What inspired you to start a women’s class? How has it been received? Can you tell me a little about the women on it, age range experience etc…Who are some of your mentors?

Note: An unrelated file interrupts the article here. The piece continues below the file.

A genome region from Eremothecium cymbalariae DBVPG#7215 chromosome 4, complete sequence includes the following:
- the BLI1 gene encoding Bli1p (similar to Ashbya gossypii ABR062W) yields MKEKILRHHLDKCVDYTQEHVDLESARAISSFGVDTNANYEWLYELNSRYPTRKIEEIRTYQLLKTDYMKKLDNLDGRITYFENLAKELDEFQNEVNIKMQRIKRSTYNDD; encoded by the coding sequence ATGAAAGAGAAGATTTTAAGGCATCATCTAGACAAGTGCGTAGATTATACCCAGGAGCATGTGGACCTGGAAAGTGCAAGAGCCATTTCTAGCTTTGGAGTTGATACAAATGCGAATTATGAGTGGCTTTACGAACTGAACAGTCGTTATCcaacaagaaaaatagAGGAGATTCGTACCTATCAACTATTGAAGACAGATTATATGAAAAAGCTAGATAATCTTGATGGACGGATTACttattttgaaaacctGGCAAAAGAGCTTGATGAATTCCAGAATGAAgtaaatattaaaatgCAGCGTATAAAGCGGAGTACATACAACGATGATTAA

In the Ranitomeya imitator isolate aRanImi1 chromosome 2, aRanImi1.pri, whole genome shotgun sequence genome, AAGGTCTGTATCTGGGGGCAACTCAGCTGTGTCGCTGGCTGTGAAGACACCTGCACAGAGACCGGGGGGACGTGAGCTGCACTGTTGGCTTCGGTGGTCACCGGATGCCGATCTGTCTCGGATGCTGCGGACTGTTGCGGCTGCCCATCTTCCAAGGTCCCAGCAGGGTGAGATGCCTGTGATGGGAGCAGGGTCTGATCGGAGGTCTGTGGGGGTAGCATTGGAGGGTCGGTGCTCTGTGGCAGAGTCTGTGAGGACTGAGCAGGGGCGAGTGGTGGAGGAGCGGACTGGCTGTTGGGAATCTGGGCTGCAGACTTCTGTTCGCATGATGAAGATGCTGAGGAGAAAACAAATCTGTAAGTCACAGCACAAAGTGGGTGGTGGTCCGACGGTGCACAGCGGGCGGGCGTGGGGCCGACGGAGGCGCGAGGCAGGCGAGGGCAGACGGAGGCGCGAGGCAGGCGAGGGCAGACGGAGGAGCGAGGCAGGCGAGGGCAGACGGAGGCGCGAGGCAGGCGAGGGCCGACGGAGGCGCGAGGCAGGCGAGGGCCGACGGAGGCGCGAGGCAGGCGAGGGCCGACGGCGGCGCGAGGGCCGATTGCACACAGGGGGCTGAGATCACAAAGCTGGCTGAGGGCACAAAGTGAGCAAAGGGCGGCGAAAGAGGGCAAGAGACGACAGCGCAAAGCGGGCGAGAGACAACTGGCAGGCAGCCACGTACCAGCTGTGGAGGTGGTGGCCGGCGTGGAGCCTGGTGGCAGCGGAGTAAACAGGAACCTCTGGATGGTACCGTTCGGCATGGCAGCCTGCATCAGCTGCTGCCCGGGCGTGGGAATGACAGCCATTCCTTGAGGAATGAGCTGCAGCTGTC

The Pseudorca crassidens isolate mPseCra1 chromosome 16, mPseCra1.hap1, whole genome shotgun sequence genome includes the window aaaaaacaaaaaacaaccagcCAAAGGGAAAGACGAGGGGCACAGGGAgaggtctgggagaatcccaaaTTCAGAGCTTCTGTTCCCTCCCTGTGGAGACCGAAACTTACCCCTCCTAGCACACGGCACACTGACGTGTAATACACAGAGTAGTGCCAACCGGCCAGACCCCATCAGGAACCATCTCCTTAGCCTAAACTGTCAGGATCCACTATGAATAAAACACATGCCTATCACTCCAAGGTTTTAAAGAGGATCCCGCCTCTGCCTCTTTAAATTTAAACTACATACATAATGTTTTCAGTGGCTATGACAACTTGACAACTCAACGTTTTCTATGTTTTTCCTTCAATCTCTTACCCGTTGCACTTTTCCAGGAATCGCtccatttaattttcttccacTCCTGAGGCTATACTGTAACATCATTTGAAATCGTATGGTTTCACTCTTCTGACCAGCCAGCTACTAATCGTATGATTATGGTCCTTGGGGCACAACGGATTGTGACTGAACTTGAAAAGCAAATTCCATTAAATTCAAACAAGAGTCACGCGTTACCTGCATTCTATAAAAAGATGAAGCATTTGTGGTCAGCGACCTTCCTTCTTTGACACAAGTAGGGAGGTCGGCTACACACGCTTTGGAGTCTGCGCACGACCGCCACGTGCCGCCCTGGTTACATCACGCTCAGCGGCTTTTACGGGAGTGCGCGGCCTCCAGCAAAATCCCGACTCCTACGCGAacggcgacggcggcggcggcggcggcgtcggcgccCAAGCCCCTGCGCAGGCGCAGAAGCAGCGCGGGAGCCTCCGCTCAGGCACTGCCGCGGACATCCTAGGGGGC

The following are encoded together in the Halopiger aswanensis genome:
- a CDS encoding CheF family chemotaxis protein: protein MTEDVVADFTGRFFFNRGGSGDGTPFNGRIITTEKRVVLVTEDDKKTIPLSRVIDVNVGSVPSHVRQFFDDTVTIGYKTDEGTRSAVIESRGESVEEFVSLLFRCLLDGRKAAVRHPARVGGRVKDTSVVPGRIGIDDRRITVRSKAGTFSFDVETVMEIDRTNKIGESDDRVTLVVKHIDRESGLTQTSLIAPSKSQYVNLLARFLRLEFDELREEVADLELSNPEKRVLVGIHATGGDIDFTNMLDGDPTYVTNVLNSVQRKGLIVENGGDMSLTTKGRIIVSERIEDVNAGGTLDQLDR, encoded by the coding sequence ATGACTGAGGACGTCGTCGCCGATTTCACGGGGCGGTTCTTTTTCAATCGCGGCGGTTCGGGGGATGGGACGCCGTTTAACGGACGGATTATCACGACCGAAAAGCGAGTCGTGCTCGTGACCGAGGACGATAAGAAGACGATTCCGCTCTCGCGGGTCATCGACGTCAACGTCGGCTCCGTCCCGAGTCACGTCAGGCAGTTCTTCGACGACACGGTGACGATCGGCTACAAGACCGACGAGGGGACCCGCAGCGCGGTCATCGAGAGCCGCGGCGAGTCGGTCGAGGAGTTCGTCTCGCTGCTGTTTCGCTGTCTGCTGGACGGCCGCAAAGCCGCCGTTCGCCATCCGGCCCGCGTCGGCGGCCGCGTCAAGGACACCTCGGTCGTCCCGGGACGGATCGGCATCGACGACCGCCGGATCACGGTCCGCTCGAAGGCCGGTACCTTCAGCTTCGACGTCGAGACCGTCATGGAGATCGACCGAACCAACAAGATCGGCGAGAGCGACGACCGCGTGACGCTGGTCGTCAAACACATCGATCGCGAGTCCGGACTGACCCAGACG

Growing up, I have always wanted to be a part of a sports team. I didn’t get to play any team sports growing up because I was dancing (although I was on the 3rd grade basketball team and I really didn’t enjoy it because I didn’t feel like I fit in, lol). So when martial arts came along, I was really excited to be a part of a team. I also have this big drive in me to want to lead. I would think to myself, “Jiu-Jitsu makes me feel really good about myself and I would LOVE to be able to share that with other women. I want to be surrounded by other women who feel the same way as I do about Jiu-Jitsu.” Even before I had my own Women’s class, I was already doing my best to keep the other women I was training with motivated. I wanted to see them grow and progress, to see them reach their own personal goals. I also wanted the Jiu-Jitsu moms, wives, and girlfriends to not feel intimidated by the sport, so I would reach out to them too. Being able to lead my own class just seemed to be the right thing for me to do. I started my first Women’s program in August 2011 with Team GD Jiu-Jitsu/Nova Uniao HQ in AZ. It was very small at first, but I think that’s because the Jiu-Jitsu program was located within an MMA gym at the time. When GD Jiu-Jitsu moved to its own location, the class really flourished. My students were mainly moms ranging from their mid 20’s to mid 30’s, but they really trained hard. The majority were white belts, but there were also a few Blues along with my main training partner and purple belt, Sarah Black who is also a Black belt in Judo. Many of them also compete and do really well. When I started off, there would be only 1 girl in class, but I didn’t mind at all. I loved being able to teach even if it was just to one person. By the time I had left AZ, my classes would consistenly have 6-8 women in class. A small day would be 4, but it would still be very productive. I am very proud of what I was able to start in AZ. Now that I have moved back to the Bay Area, I have been given the Women’s program at Caio Terra’s Institute of Martial Arts (Caio was actually one of my first instructors along with Cesar Gracie and they promoted me to Blue before I moved to AZ). It’s small now, but I really believe I can build it. I don’t care if the ladies want to compete like me. I just want to give them a class where they can learn this beautiful sport while also being able to feel free to be feminine. I want to pass on the feeling of empowerment that I feel when I train Jiu-Jitsu. I look up to women like Hannette Staack, Leticia Ribeiro, and Hillary Williams. Of course I admire their Jiu-Jitsu and their accomplishments, but what I admire most is their role in leading women to be strong individuals. They are more than just World Champions and they are more than their titles. These ladies are really putting themselves out there to change the World and pave the way for future generations. That is the kind of legacy I want to leave.